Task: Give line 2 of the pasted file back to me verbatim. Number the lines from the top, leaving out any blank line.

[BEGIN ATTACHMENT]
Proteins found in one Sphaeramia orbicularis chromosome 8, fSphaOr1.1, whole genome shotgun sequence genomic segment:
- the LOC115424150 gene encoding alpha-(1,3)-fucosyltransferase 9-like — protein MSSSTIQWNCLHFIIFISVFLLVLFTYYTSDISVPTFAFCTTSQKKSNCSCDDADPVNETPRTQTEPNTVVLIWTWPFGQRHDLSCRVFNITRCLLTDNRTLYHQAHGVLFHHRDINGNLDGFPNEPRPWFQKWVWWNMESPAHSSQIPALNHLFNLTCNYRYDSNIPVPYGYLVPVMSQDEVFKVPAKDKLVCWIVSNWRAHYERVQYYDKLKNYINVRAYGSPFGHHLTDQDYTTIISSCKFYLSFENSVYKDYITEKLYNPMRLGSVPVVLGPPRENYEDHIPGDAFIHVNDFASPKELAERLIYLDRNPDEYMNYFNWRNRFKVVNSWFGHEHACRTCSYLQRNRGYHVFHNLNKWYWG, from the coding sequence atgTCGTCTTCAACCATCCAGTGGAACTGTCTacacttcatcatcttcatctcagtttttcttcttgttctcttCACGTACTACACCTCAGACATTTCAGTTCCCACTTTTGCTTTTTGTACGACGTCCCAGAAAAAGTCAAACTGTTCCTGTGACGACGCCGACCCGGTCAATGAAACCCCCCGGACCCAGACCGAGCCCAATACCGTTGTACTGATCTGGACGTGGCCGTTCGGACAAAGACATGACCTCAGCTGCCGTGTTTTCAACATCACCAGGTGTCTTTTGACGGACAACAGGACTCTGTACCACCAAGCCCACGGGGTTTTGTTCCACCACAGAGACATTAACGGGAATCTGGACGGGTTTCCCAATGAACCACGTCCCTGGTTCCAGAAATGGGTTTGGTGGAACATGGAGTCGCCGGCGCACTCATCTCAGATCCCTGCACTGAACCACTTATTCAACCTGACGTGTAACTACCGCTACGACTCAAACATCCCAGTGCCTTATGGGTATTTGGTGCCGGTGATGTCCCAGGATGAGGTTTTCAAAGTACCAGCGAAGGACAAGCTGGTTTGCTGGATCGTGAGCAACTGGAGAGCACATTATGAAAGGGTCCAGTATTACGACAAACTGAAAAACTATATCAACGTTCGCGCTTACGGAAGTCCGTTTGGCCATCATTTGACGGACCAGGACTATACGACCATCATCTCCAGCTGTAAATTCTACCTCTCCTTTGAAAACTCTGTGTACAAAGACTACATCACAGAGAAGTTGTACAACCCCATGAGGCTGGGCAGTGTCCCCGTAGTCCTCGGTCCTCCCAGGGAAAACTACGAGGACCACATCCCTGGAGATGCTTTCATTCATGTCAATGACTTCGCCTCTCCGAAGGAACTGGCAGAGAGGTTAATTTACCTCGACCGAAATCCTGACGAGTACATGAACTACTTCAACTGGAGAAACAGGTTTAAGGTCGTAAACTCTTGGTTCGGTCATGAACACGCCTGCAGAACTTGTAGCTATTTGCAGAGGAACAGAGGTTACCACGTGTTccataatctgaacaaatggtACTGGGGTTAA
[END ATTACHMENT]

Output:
- the LOC115424150 gene encoding alpha-(1,3)-fucosyltransferase 9-like — protein MSSSTIQWNCLHFIIFISVFLLVLFTYYTSDISVPTFAFCTTSQKKSNCSCDDADPVNETPRTQTEPNTVVLIWTWPFGQRHDLSCRVFNITRCLLTDNRTLYHQAHGVLFHHRDINGNLDGFPNEPRPWFQKWVWWNMESPAHSSQIPALNHLFNLTCNYRYDSNIPVPYGYLVPVMSQDEVFKVPAKDKLVCWIVSNWRAHYERVQYYDKLKNYINVRAYGSPFGHHLTDQDYTTIISSCKFYLSFENSVYKDYITEKLYNPMRLGSVPVVLGPPRENYEDHIPGDAFIHVNDFASPKELAERLIYLDRNPDEYMNYFNWRNRFKVVNSWFGHEHACRTCSYLQRNRGYHVFHNLNKWYWG, from the coding sequence atgTCGTCTTCAACCATCCAGTGGAACTGTCTacacttcatcatcttcatctcagtttttcttcttgttctcttCACGTACTACACCTCAGACATTTCAGTTCCCACTTTTGCTTTTTGTACGACGTCCCAGAAAAAGTCAAACTGTTCCTGTGACGACGCCGACCCGGTCAATGAAACCCCCCGGACCCAGACCGAGCCCAATACCGTTGTACTGATCTGGACGTGGCCGTTCGGACAAAGACATGACCTCAGCTGCCGTGTTTTCAACATCACCAGGTGTCTTTTGACGGACAACAGGACTCTGTACCACCAAGCCCACGGGGTTTTGTTCCACCACAGAGACATTAACGGGAATCTGGACGGGTTTCCCAATGAACCACGTCCCTGGTTCCAGAAATGGGTTTGGTGGAACATGGAGTCGCCGGCGCACTCATCTCAGATCCCTGCACTGAACCACTTATTCAACCTGACGTGTAACTACCGCTACGACTCAAACATCCCAGTGCCTTATGGGTATTTGGTGCCGGTGATGTCCCAGGATGAGGTTTTCAAAGTACCAGCGAAGGACAAGCTGGTTTGCTGGATCGTGAGCAACTGGAGAGCACATTATGAAAGGGTCCAGTATTACGACAAACTGAAAAACTATATCAACGTTCGCGCTTACGGAAGTCCGTTTGGCCATCATTTGACGGACCAGGACTATACGACCATCATCTCCAGCTGTAAATTCTACCTCTCCTTTGAAAACTCTGTGTACAAAGACTACATCACAGAGAAGTTGTACAACCCCATGAGGCTGGGCAGTGTCCCCGTAGTCCTCGGTCCTCCCAGGGAAAACTACGAGGACCACATCCCTGGAGATGCTTTCATTCATGTCAATGACTTCGCCTCTCCGAAGGAACTGGCAGAGAGGTTAATTTACCTCGACCGAAATCCTGACGAGTACATGAACTACTTCAACTGGAGAAACAGGTTTAAGGTCGTAAACTCTTGGTTCGGTCATGAACACGCCTGCAGAACTTGTAGCTATTTGCAGAGGAACAGAGGTTACCACGTGTTccataatctgaacaaatggtACTGGGGTTAA